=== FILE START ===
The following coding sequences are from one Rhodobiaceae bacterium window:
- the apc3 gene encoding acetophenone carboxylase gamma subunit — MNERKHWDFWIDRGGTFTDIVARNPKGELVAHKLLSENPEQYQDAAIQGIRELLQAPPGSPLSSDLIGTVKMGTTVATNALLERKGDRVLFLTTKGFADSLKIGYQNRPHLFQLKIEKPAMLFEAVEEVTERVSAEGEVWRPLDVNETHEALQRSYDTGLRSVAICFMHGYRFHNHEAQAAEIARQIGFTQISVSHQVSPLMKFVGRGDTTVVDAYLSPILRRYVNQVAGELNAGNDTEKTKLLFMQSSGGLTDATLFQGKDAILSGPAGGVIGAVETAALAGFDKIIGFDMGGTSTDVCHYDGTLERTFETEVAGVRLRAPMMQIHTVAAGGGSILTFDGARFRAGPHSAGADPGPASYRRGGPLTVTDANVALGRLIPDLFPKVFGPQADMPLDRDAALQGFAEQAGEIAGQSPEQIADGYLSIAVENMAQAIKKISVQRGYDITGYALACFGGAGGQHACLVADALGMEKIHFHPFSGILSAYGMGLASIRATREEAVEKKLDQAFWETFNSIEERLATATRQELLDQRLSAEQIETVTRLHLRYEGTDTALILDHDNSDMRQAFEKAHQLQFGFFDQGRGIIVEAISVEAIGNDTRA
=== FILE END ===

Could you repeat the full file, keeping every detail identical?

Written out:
The following coding sequences are from one Rhodobiaceae bacterium window:
- the apc3 gene encoding acetophenone carboxylase gamma subunit — MNERKHWDFWIDRGGTFTDIVARNPKGELVAHKLLSENPEQYQDAAIQGIRELLQAPPGSPLSSDLIGTVKMGTTVATNALLERKGDRVLFLTTKGFADSLKIGYQNRPHLFQLKIEKPAMLFEAVEEVTERVSAEGEVWRPLDVNETHEALQRSYDTGLRSVAICFMHGYRFHNHEAQAAEIARQIGFTQISVSHQVSPLMKFVGRGDTTVVDAYLSPILRRYVNQVAGELNAGNDTEKTKLLFMQSSGGLTDATLFQGKDAILSGPAGGVIGAVETAALAGFDKIIGFDMGGTSTDVCHYDGTLERTFETEVAGVRLRAPMMQIHTVAAGGGSILTFDGARFRAGPHSAGADPGPASYRRGGPLTVTDANVALGRLIPDLFPKVFGPQADMPLDRDAALQGFAEQAGEIAGQSPEQIADGYLSIAVENMAQAIKKISVQRGYDITGYALACFGGAGGQHACLVADALGMEKIHFHPFSGILSAYGMGLASIRATREEAVEKKLDQAFWETFNSIEERLATATRQELLDQRLSAEQIETVTRLHLRYEGTDTALILDHDNSDMRQAFEKAHQLQFGFFDQGRGIIVEAISVEAIGNDTRA